When the celebrations died down queer and trans people still faced discrimination and oppression in families and schools and workplaces, as we always knew we would. In my counseling practice I still see heteronormativity pushing people to the brink of death. I see very high levels of stress and addiction among queers. I see the Independent Youth Benefit denied to adolescents who have nothing – no family, no accommodation, no job [though it is routinely given to youth who are not queer or trans who are cut off from financial support by family breakdown]. There are in fact extraordinary levels of unemployment among young queers right now. I still see health professionals refusing to take seriously the problem of queer and trans suicidality, and gay boys bullied at school, and trans teenagers kicked out of their homes.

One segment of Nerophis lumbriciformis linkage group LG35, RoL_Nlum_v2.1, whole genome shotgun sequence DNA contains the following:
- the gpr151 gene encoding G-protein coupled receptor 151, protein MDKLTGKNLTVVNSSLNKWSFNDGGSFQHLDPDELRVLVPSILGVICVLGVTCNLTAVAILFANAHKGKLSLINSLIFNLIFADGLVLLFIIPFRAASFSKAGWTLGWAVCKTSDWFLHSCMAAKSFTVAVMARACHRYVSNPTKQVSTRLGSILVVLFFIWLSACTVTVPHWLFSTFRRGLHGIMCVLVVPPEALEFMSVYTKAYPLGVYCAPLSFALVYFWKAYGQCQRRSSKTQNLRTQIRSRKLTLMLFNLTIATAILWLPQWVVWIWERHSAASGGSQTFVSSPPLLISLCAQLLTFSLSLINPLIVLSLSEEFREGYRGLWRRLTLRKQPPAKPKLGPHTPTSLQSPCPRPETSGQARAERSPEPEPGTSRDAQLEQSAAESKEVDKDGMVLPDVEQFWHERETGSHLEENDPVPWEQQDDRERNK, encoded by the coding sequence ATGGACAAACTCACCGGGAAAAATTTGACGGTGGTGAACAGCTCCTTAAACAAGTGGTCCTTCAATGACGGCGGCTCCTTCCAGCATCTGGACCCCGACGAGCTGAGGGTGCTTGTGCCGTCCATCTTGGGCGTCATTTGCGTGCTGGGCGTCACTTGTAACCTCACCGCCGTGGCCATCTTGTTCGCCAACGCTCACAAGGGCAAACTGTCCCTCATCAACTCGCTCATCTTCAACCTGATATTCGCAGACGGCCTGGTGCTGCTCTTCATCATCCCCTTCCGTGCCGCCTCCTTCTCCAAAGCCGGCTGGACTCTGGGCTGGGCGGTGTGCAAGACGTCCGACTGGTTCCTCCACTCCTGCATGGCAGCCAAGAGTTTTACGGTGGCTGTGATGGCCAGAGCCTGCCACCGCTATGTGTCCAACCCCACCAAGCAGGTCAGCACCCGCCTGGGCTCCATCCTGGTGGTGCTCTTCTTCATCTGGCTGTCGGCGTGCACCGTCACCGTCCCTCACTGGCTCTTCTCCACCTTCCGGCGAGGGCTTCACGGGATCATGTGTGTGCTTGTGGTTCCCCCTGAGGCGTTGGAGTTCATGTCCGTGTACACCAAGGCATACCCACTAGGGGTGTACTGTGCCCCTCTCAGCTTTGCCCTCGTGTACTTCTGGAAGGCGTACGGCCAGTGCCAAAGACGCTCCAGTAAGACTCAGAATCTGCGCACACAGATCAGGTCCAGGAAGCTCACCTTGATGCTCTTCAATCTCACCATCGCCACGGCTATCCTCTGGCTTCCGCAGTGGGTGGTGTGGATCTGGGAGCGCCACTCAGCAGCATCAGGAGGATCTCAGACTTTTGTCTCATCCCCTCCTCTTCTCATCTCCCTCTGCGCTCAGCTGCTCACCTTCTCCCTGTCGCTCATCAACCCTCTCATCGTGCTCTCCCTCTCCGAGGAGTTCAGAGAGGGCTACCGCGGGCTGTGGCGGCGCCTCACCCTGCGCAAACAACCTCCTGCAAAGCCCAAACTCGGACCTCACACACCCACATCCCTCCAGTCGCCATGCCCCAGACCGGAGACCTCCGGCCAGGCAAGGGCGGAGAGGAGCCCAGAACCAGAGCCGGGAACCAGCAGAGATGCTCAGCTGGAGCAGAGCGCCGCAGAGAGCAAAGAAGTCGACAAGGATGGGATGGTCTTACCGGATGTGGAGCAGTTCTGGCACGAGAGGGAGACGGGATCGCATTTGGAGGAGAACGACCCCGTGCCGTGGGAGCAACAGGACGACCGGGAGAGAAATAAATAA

It sometimes feels like we’re in a battleground, and in the context of the trauma that surrounds us, and the lesser but still urgent practical needs, our imaginings of a future utopia of polymorphous perversity seem a bit indulgent. We might want a world where the privileges of monogamy are dismantled, where there is a culture of celebrating diversity and a universal validation of relationships with many different shapes. But right now what we have to concern ourselves with is that almost all queer and trans kids grow up in fear of bullying at school, and a significant number want to kill themselves because they have been kicked out of home with no resources.

What I want to argue is that we should not separate, but rather we should link, the struggle for immediate needs and the struggle for a more profound liberation. Indeed it is only in the struggle to meet immediate needs that we can lay a path to profound change and a fundamentally better society.